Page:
With secret rooms in looming towers and gloomy mansions nessled in the countryside Charlotte Bronte and her sister Emily set the stage for the classic Gothic novel with their books, Jane Eyre and Wuthering Heights, respectively. In both books the heroin is an innocent, young, penniless woman of low estate who goes to an imposing manner house to serve in some capacity, in Charlotte’s case as a governess, only to be met with certain dangers and perils that she must overcome and survive. These two books were prototypes of what we know as the Gothic novels in which the heroins faced their natural human enemies, but sometimes the protagonists in this genre were supernatural spirits and ghosts.
In Charlotte’s famous book, Jane Eyre, her primary character is a physically plain governess who, after leaving the bleak orphanage school for unwanted girls in which she was raised and was subsequently teaching, falls in love with her new boss, Edward Rochester, who is equally plain in his looks. But Jane finds herself being bullied by a more attractive and socially superior rival in romance for her Master’s love who viciously calls out her plain “physiognomy” and her inferior social status. However, Rochester reciprocates Jane’s love and proposes marriage to her, only for Jane to find out that Rochester is already married to a “crazy ” woman who he is hiding in the attic under the care of a nurse. So Jane runs away from home and sets up shop as a school mistress in another town where she is proposed to by a clergyman who wants to take her to an African mission field with the not so sweet words, “Jane, you were not made for love. You were made for hard work,” but Jane refuses him. She then returns to the Rochester mansion to find that her former fiance has been blinded and physically disabled as a result of escaping from a house fire that was set by his first wife and that his first wife has died. So Jane marries her lover after all in order to work to support and take care of him, and ironically, finds out that she was made for both love and hard work.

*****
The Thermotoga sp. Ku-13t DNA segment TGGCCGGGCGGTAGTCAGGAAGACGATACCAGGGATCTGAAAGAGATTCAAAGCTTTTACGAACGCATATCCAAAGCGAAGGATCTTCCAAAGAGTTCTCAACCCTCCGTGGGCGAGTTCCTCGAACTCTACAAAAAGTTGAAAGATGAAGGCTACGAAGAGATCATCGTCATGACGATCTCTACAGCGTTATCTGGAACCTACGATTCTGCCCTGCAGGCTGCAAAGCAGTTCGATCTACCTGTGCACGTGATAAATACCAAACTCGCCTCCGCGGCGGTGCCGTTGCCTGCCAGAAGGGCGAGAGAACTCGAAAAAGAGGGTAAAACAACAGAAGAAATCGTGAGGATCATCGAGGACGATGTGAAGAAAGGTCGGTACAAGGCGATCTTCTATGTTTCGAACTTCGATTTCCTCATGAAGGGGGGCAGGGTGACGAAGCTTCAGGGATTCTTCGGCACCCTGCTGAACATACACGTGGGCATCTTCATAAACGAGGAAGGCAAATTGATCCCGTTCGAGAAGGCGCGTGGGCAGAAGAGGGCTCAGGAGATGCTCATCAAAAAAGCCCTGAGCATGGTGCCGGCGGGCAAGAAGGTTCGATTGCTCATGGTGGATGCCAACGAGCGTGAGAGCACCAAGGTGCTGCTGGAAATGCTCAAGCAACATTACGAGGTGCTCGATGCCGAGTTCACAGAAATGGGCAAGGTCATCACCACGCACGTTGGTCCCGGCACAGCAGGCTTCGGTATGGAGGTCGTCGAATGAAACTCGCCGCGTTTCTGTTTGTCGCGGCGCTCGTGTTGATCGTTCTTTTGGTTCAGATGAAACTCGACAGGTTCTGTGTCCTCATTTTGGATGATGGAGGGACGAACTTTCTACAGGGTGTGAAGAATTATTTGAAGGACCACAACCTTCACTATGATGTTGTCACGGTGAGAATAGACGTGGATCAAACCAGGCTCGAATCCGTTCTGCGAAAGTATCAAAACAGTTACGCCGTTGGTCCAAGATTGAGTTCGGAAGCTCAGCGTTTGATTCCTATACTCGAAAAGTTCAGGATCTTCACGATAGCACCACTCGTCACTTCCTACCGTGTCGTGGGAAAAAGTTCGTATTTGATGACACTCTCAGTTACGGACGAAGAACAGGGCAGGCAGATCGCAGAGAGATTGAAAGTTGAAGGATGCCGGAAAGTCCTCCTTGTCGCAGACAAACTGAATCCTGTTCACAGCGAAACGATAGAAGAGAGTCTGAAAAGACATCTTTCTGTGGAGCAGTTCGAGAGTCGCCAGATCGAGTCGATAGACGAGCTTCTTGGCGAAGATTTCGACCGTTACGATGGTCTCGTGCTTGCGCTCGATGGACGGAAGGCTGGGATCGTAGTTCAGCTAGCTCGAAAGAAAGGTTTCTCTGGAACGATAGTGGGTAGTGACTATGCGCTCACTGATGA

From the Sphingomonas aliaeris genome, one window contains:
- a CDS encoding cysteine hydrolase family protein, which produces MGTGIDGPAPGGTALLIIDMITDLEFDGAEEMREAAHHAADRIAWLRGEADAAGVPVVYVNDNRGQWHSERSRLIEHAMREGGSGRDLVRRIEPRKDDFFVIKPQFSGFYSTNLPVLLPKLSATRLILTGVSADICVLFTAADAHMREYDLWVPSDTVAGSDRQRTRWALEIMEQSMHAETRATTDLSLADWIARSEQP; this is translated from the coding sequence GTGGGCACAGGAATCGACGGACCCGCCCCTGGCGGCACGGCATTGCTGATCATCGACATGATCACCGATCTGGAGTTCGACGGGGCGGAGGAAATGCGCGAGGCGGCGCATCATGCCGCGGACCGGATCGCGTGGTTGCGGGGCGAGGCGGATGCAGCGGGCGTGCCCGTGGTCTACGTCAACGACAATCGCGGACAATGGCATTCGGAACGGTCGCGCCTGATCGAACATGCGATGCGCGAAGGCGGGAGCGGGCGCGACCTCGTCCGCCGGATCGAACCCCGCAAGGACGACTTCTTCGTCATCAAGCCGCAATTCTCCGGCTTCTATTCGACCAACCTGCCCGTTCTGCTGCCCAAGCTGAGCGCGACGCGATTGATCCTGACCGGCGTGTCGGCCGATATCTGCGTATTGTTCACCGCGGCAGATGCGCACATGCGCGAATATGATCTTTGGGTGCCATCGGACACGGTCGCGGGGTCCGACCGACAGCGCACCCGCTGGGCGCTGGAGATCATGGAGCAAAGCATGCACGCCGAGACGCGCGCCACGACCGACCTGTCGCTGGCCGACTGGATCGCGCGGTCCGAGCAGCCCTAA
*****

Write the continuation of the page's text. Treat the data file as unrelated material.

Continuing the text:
Bronte herself had attended an unpleasant boarding school for girls and had served as a governess, first to her own surviving siblings, after her two older sisters had died of tuberculosis, and then to a stranger’s family. And she had a great disdain for serving in this profession because of disrespect she herself had experienced serving in her profession. So Jane Eyre was, in a great part, a reflection of her own hard life.
Charlotte was born on April 21, 1816 in Thornton, England to Irish Anglican minister, Patrick Bronte and his wife Maria, but her mother died when she was only 5 years old, and she was the eldest of three sisters who survived into adulthood. She and her four sisters were educated at Clergy Daughter’s School where Charlotte experienced the unpleasant conditions in school that she wrote about in her book. After the untimely deaths of her two older sisters, Charlotte and her two surviving younger sisters actually became a writing trio together whiling away their childhood hours making up elaborate stories set in imaginary countries and experimenting with poetry. And in fact, their first published book was a collaborative collection of self published poems under the assumed male pen names of Currier, Ellis and Acton Bell. They did not want the public to know that they were woman for fear of being pandered to and humored by the male literary critics of the day due to their gender, thereby receiving insincere praise. But, unfortunately, the book did not thrive and sold only two copies since Victorian tastes in literature were transitioning from poetry to prose and narrative fiction.
Bronte’s first work of fiction The Professor did not fly with the publishers and did not make it into print, however, but her second novel Jane Eyre debuted to rave reviews and was heartily accepted by the public.
Bronte eventually married the love of her life, Arthur Bell Nicholls, a man her father did not approve of because of his relative poverty and died shortly after the wedding, along with her unborn child, due to the complications of pregnancy, on March 31, 1855. at the untimly age of 38 years.